How you write, like how you look, comes under the umbrella of style; in this case: your writing style. It’s how you put the words down, how you structure your narrative, some of the themes you use and it’s this part of your writing skill that’s the most malleable. But it’s what’s vital for you to grow as a writer. We learn to find the voices of our characters with character viewpoint narrators and these are the voices we hear as the reader. If you opt for the more old-fashioned omniscient narrator, we will hear your voice.
But even if we hear you or you choose very different voices to narrate, underneath that is the way you orchestrate the phrasing, the choice of words, the way you bring it together and the more you write, the more you develop your own style.
It’s this style that becomes part of your signature as a writer and is the reason readers will stick with authors. They might be a fan of the genre; but if they like how you write this will be a main determinant of whether they buy the next book.
Learning your craft, in all aspects of writing, is vital and I think that it was in learning I started to find my own voice in terms of style and the more I write, the more that’s developed. Some of it will be inherent, but writers who think they already have a good style when they start out are probably also suffering from a touch of delusion. The main point is we all start from different places, so some of us will be ‘better’ writers at the beginning to others. But style is something that develops with you, as you learn. And it is important because agents and publishers don’t want to read the same thing all the time. They seek those interesting, different, original styles that make your novel about a little girl who went missing, different to everyone else’s.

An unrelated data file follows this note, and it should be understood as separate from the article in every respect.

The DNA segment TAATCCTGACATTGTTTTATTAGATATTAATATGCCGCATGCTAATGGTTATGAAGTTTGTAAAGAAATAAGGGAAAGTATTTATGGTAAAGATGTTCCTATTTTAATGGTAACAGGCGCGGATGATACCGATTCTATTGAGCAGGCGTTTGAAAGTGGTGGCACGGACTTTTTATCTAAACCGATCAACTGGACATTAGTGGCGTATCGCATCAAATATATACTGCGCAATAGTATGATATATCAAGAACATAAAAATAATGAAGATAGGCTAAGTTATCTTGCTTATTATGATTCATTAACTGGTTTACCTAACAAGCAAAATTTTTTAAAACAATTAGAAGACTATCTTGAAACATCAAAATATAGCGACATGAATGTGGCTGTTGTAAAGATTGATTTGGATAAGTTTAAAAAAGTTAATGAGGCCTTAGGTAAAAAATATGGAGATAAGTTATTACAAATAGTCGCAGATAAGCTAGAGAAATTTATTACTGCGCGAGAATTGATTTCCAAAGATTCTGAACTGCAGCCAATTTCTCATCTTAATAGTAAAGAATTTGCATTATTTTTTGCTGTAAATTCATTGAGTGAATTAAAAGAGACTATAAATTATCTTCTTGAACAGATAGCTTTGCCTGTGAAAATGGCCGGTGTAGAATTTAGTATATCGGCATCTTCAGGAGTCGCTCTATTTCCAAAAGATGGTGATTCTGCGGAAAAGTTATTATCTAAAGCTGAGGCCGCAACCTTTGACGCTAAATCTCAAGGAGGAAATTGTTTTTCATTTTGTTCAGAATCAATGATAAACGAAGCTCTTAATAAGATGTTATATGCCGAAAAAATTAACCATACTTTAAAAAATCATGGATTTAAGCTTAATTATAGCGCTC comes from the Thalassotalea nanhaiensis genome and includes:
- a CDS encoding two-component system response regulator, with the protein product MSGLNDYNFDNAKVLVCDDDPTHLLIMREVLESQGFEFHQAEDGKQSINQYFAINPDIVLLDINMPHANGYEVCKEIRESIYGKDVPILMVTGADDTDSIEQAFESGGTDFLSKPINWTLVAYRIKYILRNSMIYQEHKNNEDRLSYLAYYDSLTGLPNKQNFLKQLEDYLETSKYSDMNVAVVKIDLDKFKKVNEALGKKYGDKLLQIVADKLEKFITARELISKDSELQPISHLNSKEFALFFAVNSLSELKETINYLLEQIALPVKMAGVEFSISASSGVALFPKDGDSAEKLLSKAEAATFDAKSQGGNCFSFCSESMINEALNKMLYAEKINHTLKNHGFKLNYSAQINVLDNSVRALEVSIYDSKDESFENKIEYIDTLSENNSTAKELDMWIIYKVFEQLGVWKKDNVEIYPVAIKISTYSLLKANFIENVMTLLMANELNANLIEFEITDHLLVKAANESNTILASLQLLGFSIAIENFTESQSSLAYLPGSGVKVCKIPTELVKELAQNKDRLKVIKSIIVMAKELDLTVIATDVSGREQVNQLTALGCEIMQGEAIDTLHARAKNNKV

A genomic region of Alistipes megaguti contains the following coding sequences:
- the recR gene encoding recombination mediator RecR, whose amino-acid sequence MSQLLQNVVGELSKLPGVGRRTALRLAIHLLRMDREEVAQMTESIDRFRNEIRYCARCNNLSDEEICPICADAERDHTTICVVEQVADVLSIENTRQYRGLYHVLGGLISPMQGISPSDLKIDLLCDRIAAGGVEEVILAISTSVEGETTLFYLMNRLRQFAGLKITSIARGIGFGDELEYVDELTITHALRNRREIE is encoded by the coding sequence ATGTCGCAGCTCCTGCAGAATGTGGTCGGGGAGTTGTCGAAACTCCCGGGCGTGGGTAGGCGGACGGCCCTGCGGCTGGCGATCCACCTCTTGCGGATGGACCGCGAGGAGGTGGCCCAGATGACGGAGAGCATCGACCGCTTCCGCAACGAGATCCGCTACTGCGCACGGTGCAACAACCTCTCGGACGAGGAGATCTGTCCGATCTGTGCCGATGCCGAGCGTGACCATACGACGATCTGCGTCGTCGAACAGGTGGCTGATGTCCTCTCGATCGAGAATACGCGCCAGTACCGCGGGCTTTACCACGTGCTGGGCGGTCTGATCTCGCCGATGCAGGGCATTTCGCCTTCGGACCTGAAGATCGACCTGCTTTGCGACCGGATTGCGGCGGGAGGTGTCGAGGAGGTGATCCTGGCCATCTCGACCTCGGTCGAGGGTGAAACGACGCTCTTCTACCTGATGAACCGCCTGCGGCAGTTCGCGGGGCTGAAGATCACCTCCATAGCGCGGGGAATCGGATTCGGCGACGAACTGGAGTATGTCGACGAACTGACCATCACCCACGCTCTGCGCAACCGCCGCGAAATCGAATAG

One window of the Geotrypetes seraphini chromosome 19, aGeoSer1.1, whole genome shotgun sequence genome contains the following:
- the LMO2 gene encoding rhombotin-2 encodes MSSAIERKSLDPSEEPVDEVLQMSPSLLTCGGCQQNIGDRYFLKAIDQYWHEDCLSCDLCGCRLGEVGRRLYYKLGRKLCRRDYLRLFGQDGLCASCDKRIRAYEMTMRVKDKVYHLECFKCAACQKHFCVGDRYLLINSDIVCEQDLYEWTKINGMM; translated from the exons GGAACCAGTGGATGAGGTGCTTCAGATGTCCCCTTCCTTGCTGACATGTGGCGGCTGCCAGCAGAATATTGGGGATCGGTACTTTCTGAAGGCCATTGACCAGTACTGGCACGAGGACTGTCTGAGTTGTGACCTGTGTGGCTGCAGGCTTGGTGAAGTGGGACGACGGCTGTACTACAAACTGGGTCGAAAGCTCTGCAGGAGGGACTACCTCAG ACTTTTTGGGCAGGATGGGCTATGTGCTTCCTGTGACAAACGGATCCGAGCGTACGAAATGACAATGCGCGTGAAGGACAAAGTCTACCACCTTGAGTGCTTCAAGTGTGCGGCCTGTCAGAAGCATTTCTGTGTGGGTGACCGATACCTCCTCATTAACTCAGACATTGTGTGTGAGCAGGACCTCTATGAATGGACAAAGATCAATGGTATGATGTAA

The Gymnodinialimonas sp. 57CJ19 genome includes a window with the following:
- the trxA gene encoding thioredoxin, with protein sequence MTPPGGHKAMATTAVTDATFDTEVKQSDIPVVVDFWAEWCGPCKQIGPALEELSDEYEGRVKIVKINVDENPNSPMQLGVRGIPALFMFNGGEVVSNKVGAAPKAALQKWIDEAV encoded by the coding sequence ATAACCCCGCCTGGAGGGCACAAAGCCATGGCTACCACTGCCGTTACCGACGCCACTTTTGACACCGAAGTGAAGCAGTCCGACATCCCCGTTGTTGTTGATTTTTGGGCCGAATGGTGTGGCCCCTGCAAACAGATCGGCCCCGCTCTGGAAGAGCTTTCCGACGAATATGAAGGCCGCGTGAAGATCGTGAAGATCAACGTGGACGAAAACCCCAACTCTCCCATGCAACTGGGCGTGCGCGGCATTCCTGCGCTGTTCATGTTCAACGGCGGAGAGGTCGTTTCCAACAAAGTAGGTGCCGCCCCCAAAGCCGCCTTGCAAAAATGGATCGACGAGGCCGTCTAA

Style is not as easy to define as other aspects of writing, but it is vital. Take a look at some of your work and see if you can identify your own unique style.
Style is your personality stamped into the pages of your work.